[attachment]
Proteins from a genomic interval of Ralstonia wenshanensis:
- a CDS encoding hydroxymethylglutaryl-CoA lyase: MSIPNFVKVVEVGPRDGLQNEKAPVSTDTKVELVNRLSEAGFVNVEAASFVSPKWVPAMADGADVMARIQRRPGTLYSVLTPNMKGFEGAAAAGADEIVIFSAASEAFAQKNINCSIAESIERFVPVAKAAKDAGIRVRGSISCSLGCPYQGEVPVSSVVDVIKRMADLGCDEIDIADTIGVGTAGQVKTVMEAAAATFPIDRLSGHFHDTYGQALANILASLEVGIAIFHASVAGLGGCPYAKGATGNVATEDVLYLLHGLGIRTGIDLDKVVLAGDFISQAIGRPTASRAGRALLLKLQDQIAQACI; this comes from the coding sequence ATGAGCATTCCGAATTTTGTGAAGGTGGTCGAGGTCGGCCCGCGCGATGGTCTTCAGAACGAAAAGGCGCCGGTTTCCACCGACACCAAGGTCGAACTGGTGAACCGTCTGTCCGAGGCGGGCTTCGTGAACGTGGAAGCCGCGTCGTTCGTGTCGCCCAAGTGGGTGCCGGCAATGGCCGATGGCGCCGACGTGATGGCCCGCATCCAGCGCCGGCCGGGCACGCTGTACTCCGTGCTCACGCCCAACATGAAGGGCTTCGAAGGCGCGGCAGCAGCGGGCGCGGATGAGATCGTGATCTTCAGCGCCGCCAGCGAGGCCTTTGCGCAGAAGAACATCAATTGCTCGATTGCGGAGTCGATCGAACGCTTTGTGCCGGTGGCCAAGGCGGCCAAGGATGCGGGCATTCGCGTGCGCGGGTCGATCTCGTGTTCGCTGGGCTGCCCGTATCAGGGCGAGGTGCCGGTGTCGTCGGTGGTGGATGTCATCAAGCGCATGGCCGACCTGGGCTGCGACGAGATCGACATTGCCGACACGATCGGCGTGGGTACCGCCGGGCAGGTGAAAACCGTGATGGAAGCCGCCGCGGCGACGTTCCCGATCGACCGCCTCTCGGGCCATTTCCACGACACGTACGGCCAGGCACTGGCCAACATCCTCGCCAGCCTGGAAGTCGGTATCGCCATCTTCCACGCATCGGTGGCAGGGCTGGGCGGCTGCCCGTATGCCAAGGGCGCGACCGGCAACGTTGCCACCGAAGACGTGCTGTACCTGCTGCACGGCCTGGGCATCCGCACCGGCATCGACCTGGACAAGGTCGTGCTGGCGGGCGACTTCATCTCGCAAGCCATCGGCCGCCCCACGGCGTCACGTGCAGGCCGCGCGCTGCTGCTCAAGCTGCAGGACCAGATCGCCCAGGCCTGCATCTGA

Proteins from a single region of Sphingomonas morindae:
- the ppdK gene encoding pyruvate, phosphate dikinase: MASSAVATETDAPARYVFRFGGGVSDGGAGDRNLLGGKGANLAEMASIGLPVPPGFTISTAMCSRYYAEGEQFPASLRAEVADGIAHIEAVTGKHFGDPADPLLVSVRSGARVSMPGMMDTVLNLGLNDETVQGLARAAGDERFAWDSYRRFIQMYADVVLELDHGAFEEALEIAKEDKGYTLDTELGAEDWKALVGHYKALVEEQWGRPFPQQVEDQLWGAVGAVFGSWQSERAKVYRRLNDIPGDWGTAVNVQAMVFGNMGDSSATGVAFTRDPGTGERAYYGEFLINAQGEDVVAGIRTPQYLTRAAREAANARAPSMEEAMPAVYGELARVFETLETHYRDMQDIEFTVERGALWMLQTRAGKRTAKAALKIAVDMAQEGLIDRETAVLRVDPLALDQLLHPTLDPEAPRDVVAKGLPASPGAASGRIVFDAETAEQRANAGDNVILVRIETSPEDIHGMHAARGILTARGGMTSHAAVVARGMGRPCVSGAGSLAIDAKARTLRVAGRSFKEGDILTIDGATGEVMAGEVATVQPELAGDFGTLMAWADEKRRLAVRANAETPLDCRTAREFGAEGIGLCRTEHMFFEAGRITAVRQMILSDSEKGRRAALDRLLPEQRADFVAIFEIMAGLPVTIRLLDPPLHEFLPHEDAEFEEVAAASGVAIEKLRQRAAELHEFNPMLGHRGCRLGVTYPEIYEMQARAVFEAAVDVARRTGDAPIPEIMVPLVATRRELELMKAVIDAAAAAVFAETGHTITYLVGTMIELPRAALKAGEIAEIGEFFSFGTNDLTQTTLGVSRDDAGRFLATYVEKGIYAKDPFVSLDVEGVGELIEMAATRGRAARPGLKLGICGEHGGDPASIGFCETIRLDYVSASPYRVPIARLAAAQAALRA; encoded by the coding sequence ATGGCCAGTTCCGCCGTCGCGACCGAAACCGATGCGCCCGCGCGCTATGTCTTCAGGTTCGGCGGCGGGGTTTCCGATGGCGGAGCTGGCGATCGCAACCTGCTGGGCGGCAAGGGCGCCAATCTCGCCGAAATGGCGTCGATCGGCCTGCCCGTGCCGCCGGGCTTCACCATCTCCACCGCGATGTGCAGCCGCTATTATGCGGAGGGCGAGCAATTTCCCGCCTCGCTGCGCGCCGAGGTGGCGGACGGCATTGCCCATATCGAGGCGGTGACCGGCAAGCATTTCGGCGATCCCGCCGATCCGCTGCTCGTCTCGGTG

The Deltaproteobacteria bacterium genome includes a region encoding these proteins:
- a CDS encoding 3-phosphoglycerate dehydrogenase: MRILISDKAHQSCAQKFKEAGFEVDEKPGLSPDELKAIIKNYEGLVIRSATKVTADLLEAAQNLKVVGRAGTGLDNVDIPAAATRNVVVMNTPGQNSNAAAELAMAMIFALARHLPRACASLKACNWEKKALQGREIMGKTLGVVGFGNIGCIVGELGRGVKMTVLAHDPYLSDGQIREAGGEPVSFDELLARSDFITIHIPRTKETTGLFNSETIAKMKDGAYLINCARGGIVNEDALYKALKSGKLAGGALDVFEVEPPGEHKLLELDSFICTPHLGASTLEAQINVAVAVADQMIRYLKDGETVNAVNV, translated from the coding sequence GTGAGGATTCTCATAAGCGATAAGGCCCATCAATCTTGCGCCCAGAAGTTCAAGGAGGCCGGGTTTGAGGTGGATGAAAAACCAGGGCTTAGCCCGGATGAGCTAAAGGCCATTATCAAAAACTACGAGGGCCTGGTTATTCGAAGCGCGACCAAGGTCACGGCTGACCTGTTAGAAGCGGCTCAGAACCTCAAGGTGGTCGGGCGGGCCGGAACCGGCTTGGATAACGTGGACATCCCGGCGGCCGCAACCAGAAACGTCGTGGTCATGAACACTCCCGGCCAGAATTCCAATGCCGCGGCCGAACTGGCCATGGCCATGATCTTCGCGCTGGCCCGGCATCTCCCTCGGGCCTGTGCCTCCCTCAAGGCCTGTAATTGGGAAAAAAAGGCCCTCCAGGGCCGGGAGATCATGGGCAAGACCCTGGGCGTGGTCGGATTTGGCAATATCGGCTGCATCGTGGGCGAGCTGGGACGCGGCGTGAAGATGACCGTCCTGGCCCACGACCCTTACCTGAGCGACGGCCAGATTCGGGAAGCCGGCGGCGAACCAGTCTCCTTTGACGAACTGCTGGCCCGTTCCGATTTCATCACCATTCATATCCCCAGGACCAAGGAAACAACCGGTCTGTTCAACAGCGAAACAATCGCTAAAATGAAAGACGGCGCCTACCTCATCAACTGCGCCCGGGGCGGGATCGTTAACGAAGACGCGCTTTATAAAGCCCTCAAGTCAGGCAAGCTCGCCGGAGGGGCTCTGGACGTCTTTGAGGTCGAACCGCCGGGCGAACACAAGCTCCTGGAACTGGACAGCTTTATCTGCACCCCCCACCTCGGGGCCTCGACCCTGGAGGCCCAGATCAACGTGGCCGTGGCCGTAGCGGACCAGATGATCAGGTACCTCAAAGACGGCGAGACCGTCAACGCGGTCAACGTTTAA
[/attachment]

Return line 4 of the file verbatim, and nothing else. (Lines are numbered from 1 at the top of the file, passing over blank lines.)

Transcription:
- the ppdK gene encoding pyruvate, phosphate dikinase: MASSAVATETDAPARYVFRFGGGVSDGGAGDRNLLGGKGANLAEMASIGLPVPPGFTISTAMCSRYYAEGEQFPASLRAEVADGIAHIEAVTGKHFGDPADPLLVSVRSGARVSMPGMMDTVLNLGLNDETVQGLARAAGDERFAWDSYRRFIQMYADVVLELDHGAFEEALEIAKEDKGYTLDTELGAEDWKALVGHYKALVEEQWGRPFPQQVEDQLWGAVGAVFGSWQSERAKVYRRLNDIPGDWGTAVNVQAMVFGNMGDSSATGVAFTRDPGTGERAYYGEFLINAQGEDVVAGIRTPQYLTRAAREAANARAPSMEEAMPAVYGELARVFETLETHYRDMQDIEFTVERGALWMLQTRAGKRTAKAALKIAVDMAQEGLIDRETAVLRVDPLALDQLLHPTLDPEAPRDVVAKGLPASPGAASGRIVFDAETAEQRANAGDNVILVRIETSPEDIHGMHAARGILTARGGMTSHAAVVARGMGRPCVSGAGSLAIDAKARTLRVAGRSFKEGDILTIDGATGEVMAGEVATVQPELAGDFGTLMAWADEKRRLAVRANAETPLDCRTAREFGAEGIGLCRTEHMFFEAGRITAVRQMILSDSEKGRRAALDRLLPEQRADFVAIFEIMAGLPVTIRLLDPPLHEFLPHEDAEFEEVAAASGVAIEKLRQRAAELHEFNPMLGHRGCRLGVTYPEIYEMQARAVFEAAVDVARRTGDAPIPEIMVPLVATRRELELMKAVIDAAAAAVFAETGHTITYLVGTMIELPRAALKAGEIAEIGEFFSFGTNDLTQTTLGVSRDDAGRFLATYVEKGIYAKDPFVSLDVEGVGELIEMAATRGRAARPGLKLGICGEHGGDPASIGFCETIRLDYVSASPYRVPIARLAAAQAALRA; encoded by the coding sequence ATGGCCAGTTCCGCCGTCGCGACCGAAACCGATGCGCCCGCGCGCTATGTCTTCAGGTTCGGCGGCGGGGTTTCCGATGGCGGAGCTGGCGATCGCAACCTGCTGGGCGGCAAGGGCGCCAATCTCGCCGAAATGGCGTCGATCGGCCTGCCCGTGCCGCCGGGCTTCACCATCTCCACCGCGATGTGCAGCCGCTATTATGCGGAGGGCGAGCAATTTCCCGCCTCGCTGCGCGCCGAGGTGGCGGACGGCATTGCCCATATCGAGGCGGTGACCGGCAAGCATTTCGGCGATCCCGCCGATCCGCTGCTCGTCTCGGTG